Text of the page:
Combinations I thought looked bizarre for most normal clothing also look stellar when paired with more unique outfits. That green-and-blue combo looks a lot better when you're also wearing a neon-blue t-shirt, as I discovered when wearing it to a dance party last weekend.
You can see all the color combinations for yourself right here, and discover which you love, and which ones you resolutely loathe. You may be a traditionalist and not want anything to do with color swapping.
But I whole-heartedly recommend it: For another $49 — or heck, if you have a friend with a Sport and you wear different band sizing — you can give yourself a whole new band style. If you swap, that's $100 cheaper than buying the next cheapest band (Apple's Milanese). Even buying a second band is $49 cheaper.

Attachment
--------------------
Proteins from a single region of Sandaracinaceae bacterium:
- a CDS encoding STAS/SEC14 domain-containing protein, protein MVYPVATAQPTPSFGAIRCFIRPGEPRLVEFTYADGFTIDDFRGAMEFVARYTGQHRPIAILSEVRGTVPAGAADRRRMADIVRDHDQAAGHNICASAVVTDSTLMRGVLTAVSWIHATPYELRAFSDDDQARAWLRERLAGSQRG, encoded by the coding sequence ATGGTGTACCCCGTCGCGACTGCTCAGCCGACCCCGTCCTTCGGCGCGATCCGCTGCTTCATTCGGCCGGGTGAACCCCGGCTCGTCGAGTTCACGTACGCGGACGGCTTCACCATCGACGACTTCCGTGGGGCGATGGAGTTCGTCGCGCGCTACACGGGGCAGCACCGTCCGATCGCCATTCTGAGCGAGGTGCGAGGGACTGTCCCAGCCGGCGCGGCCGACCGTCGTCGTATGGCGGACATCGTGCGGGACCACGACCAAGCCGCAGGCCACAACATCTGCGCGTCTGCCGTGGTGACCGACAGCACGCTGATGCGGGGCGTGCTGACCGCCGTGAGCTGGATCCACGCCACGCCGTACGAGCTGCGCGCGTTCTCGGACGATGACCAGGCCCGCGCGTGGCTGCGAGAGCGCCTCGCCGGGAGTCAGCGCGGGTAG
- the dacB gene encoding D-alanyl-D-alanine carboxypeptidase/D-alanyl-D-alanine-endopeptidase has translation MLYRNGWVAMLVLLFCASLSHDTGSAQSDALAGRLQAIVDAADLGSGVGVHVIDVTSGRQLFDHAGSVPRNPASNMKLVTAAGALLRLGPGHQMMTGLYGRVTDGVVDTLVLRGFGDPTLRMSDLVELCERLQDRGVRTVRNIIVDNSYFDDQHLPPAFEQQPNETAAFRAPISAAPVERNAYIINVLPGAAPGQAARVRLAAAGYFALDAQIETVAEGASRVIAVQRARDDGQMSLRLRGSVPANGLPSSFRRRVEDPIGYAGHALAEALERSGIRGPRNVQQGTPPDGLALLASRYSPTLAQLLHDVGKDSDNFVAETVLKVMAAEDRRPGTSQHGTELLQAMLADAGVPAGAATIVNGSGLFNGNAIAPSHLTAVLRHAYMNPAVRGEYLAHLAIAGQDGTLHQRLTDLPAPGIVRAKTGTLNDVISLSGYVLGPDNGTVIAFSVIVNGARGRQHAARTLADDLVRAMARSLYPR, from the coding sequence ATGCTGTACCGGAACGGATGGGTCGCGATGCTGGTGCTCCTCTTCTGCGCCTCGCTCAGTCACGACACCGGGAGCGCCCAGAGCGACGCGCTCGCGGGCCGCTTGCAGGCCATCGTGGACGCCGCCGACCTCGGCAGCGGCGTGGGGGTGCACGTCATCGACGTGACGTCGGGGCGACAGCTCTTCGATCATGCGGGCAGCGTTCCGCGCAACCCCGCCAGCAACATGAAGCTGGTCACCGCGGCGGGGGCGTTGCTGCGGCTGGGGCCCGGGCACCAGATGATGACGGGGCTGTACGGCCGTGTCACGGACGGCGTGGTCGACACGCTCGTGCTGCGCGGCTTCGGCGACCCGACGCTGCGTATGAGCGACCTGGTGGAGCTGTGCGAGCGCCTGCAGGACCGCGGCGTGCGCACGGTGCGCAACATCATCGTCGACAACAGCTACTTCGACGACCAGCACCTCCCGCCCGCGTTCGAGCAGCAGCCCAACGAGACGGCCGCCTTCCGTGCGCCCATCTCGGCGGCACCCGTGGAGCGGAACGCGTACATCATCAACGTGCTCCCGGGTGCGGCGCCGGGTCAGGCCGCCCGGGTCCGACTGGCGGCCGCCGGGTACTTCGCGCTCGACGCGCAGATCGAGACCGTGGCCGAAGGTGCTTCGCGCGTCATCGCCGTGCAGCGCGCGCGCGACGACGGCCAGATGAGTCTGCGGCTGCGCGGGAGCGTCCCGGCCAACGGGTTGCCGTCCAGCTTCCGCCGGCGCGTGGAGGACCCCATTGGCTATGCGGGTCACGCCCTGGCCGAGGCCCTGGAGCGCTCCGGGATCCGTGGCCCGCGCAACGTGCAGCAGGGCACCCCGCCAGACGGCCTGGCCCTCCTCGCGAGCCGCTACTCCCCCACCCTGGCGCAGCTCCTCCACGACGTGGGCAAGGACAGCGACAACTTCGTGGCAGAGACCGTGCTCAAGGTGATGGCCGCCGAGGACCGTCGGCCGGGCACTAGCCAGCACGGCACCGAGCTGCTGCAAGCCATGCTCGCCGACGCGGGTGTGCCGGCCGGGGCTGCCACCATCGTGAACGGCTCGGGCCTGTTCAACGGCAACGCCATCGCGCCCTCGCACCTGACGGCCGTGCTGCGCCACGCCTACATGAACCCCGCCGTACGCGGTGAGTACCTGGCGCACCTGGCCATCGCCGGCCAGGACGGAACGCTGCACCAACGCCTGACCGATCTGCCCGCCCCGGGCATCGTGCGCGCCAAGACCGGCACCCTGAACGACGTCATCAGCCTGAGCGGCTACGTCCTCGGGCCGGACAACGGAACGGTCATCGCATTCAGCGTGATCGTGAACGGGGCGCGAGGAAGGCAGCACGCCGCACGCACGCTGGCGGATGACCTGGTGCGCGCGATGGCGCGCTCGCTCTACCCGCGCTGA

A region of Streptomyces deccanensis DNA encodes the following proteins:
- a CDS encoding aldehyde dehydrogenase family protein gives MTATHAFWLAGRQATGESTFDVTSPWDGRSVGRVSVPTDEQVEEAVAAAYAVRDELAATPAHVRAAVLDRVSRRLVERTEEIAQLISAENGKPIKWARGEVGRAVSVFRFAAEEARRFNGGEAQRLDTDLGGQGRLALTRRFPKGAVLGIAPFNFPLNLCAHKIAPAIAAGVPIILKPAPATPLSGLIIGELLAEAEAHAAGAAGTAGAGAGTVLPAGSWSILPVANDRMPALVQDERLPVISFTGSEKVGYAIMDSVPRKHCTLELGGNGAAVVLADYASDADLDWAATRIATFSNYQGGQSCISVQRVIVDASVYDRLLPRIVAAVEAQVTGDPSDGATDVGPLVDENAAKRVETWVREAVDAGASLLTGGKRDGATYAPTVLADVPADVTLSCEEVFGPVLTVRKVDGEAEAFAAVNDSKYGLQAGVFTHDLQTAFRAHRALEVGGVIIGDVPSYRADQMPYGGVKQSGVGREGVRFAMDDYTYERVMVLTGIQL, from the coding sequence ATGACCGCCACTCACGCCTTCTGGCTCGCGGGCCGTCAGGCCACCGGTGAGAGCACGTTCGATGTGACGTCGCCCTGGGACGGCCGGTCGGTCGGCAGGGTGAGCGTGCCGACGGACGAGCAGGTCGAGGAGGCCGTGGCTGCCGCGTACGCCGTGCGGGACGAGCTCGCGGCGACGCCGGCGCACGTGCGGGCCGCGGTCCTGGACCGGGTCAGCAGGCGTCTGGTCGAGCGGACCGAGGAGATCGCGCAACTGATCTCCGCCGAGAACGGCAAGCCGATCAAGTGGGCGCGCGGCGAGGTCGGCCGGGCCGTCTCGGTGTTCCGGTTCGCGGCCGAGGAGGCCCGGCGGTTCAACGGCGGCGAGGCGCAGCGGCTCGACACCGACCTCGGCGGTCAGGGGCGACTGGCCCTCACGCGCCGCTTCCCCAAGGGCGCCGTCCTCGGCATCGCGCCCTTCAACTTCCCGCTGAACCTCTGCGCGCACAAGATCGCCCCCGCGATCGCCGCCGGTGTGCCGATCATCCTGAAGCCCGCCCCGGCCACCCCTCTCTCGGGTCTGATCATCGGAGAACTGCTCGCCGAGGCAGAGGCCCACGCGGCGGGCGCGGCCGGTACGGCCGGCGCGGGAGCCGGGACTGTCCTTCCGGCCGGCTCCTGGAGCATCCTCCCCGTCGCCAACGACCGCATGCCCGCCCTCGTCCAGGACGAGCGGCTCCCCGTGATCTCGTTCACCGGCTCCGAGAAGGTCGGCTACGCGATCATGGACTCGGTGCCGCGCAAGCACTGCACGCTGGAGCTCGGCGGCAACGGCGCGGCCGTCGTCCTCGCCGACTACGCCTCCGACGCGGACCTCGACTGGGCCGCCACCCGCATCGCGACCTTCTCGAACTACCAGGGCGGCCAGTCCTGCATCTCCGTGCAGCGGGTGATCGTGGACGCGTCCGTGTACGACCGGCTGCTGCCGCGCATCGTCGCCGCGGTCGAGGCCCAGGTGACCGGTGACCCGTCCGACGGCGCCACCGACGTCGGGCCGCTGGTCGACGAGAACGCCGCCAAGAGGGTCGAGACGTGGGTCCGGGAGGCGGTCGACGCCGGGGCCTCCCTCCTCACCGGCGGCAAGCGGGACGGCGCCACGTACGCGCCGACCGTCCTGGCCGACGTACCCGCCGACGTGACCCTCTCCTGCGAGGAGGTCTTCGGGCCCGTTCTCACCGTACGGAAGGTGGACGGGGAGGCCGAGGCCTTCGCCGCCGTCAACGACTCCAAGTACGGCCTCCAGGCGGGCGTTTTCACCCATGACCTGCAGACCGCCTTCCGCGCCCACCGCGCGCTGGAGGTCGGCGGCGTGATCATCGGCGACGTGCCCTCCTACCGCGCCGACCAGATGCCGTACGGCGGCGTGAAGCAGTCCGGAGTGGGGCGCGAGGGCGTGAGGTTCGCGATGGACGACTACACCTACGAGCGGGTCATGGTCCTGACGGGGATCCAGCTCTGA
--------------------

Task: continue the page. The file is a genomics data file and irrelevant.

Should you buy?
The bottom line
The Sport band excels at its stated purpose: a high-quality band you can use while exercising that doesn't come loose nor itch the wearer. But if you like bright colors, color swapping, or want something stylish that doesn't come with the price tag of Apple's more expensive bands, you can't go wrong with picking up an additional color. My only hesitation in recommending is for those older users or those with hand-related accessibility issues, as the clasp may not be as easy to put on and remove as other bands.
But for everyone else, the Sport band is fun, it's comfy, and once you bring color swapping into the mix, full of possibilities.